Air India likely to be allowed to fly Dreamliners to Japan soon
Air India is likely to be allowed to fly its Boeing 787 Dreamliners to Japan soon with the International Civil Aviation Organisation (ICAO) removing India from the list of nations like Congo, Guatemala and Haiti which have significant aviation safety concerns.
New Delhi: Air India is likely to be allowed to fly its Boeing 787 Dreamliners to Japan soon with the International Civil Aviation Organisation (ICAO) removing India from the list of nations like Congo, Guatemala and Haiti which have significant aviation safety concerns.
Japan had earlier refused to allow Air India to operate the Dreamliners, replacing the Boeing 777 (Extended Range) aircraft, on the grounds that ICAO had expressed concerns over the safety measures.
"We are quite hopeful that now Air India's Dreamliner services to Japan will be on," Civil Aviation Secretary K N Shrivastava told reporters here, adding that the Indian envoy in Japan had also raised the issue to allay the apprehensions expressed by the Japan Civil Aviation Bureau.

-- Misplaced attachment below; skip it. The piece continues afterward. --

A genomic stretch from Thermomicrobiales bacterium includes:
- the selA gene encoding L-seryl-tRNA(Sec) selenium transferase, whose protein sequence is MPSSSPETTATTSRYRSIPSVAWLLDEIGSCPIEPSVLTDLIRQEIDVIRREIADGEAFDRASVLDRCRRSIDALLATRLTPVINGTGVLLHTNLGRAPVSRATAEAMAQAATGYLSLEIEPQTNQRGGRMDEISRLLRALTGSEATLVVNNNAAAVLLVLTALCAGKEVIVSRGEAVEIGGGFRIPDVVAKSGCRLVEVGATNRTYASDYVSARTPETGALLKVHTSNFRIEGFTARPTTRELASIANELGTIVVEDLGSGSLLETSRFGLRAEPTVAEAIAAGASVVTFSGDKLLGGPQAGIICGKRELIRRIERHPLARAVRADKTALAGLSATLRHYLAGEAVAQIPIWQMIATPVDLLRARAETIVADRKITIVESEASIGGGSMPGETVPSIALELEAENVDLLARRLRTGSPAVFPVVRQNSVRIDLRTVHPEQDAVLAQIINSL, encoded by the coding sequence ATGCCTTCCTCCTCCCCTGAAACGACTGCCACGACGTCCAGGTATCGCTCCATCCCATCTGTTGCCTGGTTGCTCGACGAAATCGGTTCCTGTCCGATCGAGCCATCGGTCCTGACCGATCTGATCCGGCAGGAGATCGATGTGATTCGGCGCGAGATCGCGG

After carrying out a safety audit of aviation regulator DGCA earlier this month, the ICAO yesterday communicated to India that it no longer figures among the countries with Significant Safety Concerns (SSC) relating to airworthiness and operations, Shrivastava said.
The ICAO had in an audit last December found two SSCs and had asked India to take corrective measures. These steps were taken immediately by the DGCA, following which the ICAO team returned to carry out another audit this month and certified that India has successfully addressed and resolved the issues.
The DGCA would be facing another safety audit next month by the US Federal Aviation Administration (FAA), the decision for which was taken after the ICAO put India on the hot-list of nations having SSCs.
Both Shrivastava and DGCA chief Arun Mishra exuded confidence that the Indian aviation regulator would pass the FAA test as well, as the ICAO's audit has already shown that India has "implemented corrective action plans to address the safety concerns satisfactorily."
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